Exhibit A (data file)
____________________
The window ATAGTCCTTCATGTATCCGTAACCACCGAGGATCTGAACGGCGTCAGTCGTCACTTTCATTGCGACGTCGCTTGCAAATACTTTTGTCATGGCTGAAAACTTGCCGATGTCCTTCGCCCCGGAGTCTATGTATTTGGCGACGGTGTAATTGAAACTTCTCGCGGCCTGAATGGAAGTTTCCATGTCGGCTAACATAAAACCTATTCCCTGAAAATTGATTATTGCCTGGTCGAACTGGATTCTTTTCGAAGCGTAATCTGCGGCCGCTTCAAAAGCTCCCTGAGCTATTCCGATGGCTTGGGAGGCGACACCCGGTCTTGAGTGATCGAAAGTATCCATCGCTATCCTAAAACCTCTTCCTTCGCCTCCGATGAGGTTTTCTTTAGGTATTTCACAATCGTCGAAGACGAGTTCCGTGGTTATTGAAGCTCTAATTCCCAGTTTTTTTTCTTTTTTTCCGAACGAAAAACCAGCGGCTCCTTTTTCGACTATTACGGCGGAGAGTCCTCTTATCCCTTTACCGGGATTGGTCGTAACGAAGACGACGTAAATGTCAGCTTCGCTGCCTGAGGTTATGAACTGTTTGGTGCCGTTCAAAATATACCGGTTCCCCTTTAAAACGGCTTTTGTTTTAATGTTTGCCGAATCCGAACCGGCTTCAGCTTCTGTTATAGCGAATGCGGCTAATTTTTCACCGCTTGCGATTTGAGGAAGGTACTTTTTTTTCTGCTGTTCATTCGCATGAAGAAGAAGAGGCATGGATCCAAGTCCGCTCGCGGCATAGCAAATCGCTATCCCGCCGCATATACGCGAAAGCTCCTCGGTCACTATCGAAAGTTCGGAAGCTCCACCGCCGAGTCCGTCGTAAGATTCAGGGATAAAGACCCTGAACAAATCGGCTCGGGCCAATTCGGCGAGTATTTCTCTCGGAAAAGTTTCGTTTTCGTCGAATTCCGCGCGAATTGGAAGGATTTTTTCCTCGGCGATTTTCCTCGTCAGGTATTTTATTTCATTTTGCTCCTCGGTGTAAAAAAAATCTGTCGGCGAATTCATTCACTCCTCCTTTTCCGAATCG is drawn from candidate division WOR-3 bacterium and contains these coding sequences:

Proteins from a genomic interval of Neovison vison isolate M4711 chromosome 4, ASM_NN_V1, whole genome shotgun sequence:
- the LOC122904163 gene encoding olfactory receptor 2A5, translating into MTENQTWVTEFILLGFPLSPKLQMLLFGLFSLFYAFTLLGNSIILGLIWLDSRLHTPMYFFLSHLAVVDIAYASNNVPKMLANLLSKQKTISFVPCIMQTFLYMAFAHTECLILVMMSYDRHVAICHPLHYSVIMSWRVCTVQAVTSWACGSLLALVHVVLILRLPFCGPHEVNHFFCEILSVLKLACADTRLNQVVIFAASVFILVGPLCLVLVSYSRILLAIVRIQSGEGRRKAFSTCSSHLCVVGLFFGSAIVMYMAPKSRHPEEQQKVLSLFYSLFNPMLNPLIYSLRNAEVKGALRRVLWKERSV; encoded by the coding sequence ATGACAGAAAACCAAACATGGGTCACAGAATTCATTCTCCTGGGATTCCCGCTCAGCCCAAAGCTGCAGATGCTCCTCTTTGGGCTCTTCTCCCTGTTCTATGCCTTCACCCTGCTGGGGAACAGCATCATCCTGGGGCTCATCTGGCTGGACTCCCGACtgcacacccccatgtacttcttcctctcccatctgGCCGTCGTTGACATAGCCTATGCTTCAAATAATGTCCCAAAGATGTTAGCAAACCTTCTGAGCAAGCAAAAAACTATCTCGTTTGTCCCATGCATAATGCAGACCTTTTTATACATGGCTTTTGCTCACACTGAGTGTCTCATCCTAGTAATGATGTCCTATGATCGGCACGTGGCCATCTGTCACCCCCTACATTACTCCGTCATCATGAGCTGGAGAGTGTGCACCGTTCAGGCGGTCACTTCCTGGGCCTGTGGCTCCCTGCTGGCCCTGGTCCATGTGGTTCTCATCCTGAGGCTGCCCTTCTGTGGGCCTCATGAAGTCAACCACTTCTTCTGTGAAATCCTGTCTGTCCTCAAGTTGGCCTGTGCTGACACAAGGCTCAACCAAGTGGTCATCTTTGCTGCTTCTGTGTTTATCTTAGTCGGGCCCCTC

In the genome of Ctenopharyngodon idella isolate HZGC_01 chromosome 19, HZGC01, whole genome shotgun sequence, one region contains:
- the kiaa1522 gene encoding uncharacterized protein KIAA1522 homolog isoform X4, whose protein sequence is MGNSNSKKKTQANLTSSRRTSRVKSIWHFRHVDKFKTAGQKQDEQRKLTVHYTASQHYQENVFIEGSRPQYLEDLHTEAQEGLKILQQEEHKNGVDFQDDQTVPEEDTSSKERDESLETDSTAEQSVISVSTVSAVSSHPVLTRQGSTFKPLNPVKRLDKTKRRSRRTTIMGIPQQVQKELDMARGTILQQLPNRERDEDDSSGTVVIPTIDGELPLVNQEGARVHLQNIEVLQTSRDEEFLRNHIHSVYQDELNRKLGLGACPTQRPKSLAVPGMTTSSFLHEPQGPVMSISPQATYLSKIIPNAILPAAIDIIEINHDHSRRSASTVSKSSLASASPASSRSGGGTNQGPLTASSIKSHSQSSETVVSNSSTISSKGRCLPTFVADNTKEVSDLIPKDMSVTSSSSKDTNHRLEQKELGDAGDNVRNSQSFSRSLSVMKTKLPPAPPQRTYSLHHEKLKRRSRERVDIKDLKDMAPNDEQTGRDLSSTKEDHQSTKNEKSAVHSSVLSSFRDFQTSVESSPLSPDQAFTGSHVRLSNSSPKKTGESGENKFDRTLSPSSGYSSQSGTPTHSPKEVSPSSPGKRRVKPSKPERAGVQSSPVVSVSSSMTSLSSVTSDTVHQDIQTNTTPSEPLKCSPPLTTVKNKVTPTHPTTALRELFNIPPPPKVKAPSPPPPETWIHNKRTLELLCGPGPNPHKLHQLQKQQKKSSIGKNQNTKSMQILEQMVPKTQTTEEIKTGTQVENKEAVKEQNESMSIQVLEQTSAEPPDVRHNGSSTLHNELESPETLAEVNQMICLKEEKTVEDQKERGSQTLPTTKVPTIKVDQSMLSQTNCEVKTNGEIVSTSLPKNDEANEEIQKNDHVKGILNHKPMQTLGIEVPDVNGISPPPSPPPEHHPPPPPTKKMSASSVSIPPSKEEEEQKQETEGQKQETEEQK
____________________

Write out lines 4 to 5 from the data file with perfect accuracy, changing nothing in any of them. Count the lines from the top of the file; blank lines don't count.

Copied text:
In the genome of Ctenopharyngodon idella isolate HZGC_01 chromosome 19, HZGC01, whole genome shotgun sequence, one region contains:
- the kiaa1522 gene encoding uncharacterized protein KIAA1522 homolog isoform X4, whose protein sequence is MGNSNSKKKTQANLTSSRRTSRVKSIWHFRHVDKFKTAGQKQDEQRKLTVHYTASQHYQENVFIEGSRPQYLEDLHTEAQEGLKILQQEEHKNGVDFQDDQTVPEEDTSSKERDESLETDSTAEQSVISVSTVSAVSSHPVLTRQGSTFKPLNPVKRLDKTKRRSRRTTIMGIPQQVQKELDMARGTILQQLPNRERDEDDSSGTVVIPTIDGELPLVNQEGARVHLQNIEVLQTSRDEEFLRNHIHSVYQDELNRKLGLGACPTQRPKSLAVPGMTTSSFLHEPQGPVMSISPQATYLSKIIPNAILPAAIDIIEINHDHSRRSASTVSKSSLASASPASSRSGGGTNQGPLTASSIKSHSQSSETVVSNSSTISSKGRCLPTFVADNTKEVSDLIPKDMSVTSSSSKDTNHRLEQKELGDAGDNVRNSQSFSRSLSVMKTKLPPAPPQRTYSLHHEKLKRRSRERVDIKDLKDMAPNDEQTGRDLSSTKEDHQSTKNEKSAVHSSVLSSFRDFQTSVESSPLSPDQAFTGSHVRLSNSSPKKTGESGENKFDRTLSPSSGYSSQSGTPTHSPKEVSPSSPGKRRVKPSKPERAGVQSSPVVSVSSSMTSLSSVTSDTVHQDIQTNTTPSEPLKCSPPLTTVKNKVTPTHPTTALRELFNIPPPPKVKAPSPPPPETWIHNKRTLELLCGPGPNPHKLHQLQKQQKKSSIGKNQNTKSMQILEQMVPKTQTTEEIKTGTQVENKEAVKEQNESMSIQVLEQTSAEPPDVRHNGSSTLHNELESPETLAEVNQMICLKEEKTVEDQKERGSQTLPTTKVPTIKVDQSMLSQTNCEVKTNGEIVSTSLPKNDEANEEIQKNDHVKGILNHKPMQTLGIEVPDVNGISPPPSPPPEHHPPPPPTKKMSASSVSIPPSKEEEEQKQETEGQKQETEEQK